After losing the November 2006 ballot measure, SMART quickly announced that it would place another tax measure on the 2008 ballot. In response, activists who opposed SMART’s passenger rail proposal reached out to Friends of the Eel River. A campaign started to educate politicians and environmentalists in Marin and Sonoma counties about the NCRA history, its strategic plans, and the links between the private freight operator—the NWP Co.—and the Island Mountain Quarry in Trinity County, adjacent to the Eel River.
The campaign, led by FOER Executive Director Nadananda, generated two unexpected benefits in the fight to stop the NCRA. First, Marin County filled two long-unfilled seats on the NCRA Board of Directors. Second, after reviewing the documents that the NCRA and NWP Co. filed with the state of California, the City of Novato sued the NCRA for violations of CEQA, the Brown Act, and other state laws. This suit was eventually joined by the County of Marin, Friends of the Eel River, Marin Conservation League, Californians for Alternatives to Toxics, the Environmental Protection Information Center, and the Watershed Protection Network. While we await the final ruling (hearing now scheduled for August 26th), Marin Superior Court Judge Ritchie issued a temporary restraining order that halted the NCRA from completing future repairs of track. He also indicated that the NCRA will have to go back to the CEQA drawing board and complete an EIR of the “whole of the project,” which means evaluating the environmental impacts associated with track reconstruction and freight operations through the unstable Eel River Canyon.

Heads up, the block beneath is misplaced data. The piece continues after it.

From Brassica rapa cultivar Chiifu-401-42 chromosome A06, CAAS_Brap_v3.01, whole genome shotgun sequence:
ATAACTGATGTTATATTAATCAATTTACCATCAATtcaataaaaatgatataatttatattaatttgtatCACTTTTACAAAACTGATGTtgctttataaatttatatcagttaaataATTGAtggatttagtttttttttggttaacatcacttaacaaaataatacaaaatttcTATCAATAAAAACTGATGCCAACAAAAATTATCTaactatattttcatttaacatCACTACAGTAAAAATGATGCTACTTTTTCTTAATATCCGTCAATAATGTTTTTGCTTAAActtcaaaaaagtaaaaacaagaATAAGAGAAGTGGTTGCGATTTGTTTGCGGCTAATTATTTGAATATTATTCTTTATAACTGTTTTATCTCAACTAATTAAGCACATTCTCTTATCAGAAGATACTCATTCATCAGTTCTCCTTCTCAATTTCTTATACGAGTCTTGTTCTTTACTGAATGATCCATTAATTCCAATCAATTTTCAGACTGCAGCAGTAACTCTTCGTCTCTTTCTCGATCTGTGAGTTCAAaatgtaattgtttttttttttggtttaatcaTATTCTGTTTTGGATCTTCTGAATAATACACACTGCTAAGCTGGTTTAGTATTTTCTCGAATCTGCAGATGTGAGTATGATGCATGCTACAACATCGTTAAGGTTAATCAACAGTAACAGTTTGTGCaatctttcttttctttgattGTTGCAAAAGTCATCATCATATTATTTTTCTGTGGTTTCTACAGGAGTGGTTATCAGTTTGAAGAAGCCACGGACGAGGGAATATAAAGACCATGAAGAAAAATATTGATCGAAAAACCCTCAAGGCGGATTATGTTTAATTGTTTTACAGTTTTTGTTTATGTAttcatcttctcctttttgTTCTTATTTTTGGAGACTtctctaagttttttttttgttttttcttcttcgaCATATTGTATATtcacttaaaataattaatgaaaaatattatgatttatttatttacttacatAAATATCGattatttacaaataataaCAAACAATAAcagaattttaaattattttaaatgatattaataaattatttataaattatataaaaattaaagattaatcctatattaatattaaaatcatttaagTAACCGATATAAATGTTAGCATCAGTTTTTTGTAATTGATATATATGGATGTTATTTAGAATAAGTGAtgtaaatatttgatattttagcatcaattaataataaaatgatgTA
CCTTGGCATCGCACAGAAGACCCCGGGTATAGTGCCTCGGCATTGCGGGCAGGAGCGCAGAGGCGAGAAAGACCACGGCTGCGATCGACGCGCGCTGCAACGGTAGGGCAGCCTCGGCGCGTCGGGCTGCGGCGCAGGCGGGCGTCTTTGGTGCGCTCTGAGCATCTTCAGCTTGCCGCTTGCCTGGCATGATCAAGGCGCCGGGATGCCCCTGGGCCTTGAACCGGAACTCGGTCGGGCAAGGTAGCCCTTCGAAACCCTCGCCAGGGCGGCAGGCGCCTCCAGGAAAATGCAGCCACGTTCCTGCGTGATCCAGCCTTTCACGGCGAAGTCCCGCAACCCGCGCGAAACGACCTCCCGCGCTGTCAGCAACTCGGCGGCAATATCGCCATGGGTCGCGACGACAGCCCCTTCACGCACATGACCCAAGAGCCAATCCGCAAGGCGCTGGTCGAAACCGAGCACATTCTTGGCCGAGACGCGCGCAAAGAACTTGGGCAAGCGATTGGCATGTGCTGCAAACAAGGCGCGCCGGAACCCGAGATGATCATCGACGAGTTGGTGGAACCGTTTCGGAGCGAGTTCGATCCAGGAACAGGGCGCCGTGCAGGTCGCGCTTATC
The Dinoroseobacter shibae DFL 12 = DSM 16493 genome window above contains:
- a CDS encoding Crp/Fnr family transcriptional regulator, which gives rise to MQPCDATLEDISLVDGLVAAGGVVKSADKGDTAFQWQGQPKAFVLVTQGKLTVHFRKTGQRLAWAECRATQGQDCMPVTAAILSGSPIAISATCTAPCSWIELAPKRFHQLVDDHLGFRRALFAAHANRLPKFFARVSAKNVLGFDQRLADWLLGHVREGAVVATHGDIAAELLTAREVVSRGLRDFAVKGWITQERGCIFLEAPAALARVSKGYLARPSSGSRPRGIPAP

The lawsuit against the NCRA, in turn, has generated many press stories linking SMART to the NCRA, something SMART has been trying to avoid. Supporters of the passenger rail proposal have now begun to ask for information on the linkages and wonder whether SMART has been misleading them all along.
Link #2: Economic and Political
All bus and rail transit agencies are subsidized. The only issue is how and by how much. Golden Gate Bridge tolls subsidize the Golden Gate bus and ferry operations. BART and MUNI are subsidized with tax dollars. In SMART’s case, more than $40 million in planning money has come from the state. However, neither the state nor federal government will fund the deficits associated with running SMART’s passenger trains nor finance the construction of the passenger rail line. Consequently, SMART must pass a local tax measure if it is to ever get passenger rail service started.
Under the state constitution, a special sales tax measure requires a two-thirds supermajority to pass, which is difficult to do under the best of circumstances. Any negative news can contribute to a tax measure’s failure. And this is where the economic links between SMART and the NCRA are coming back to haunt the passenger rail proposal, which in turn could reduce support for the freight rail proposal.